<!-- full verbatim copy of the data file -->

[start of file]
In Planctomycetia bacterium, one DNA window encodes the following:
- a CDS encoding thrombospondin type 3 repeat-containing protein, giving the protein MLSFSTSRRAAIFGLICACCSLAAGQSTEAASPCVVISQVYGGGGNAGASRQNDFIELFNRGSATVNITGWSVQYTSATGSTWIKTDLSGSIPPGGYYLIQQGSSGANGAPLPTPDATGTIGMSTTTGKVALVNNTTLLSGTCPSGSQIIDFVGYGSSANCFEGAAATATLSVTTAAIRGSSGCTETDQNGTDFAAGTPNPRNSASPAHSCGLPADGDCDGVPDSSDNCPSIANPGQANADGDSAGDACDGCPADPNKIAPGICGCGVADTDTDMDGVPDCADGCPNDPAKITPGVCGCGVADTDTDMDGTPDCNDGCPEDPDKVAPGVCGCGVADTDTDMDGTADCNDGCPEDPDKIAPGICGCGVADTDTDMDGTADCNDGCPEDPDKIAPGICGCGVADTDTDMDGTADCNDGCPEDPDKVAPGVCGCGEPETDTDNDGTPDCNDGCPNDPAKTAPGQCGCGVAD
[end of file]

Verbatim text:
In Planctomycetia bacterium, one DNA window encodes the following:
- a CDS encoding thrombospondin type 3 repeat-containing protein, giving the protein MLSFSTSRRAAIFGLICACCSLAAGQSTEAASPCVVISQVYGGGGNAGASRQNDFIELFNRGSATVNITGWSVQYTSATGSTWIKTDLSGSIPPGGYYLIQQGSSGANGAPLPTPDATGTIGMSTTTGKVALVNNTTLLSGTCPSGSQIIDFVGYGSSANCFEGAAATATLSVTTAAIRGSSGCTETDQNGTDFAAGTPNPRNSASPAHSCGLPADGDCDGVPDSSDNCPSIANPGQANADGDSAGDACDGCPADPNKIAPGICGCGVADTDTDMDGVPDCADGCPNDPAKITPGVCGCGVADTDTDMDGTPDCNDGCPEDPDKVAPGVCGCGVADTDTDMDGTADCNDGCPEDPDKIAPGICGCGVADTDTDMDGTADCNDGCPEDPDKIAPGICGCGVADTDTDMDGTADCNDGCPEDPDKVAPGVCGCGEPETDTDNDGTPDCNDGCPNDPAKTAPGQCGCGVAD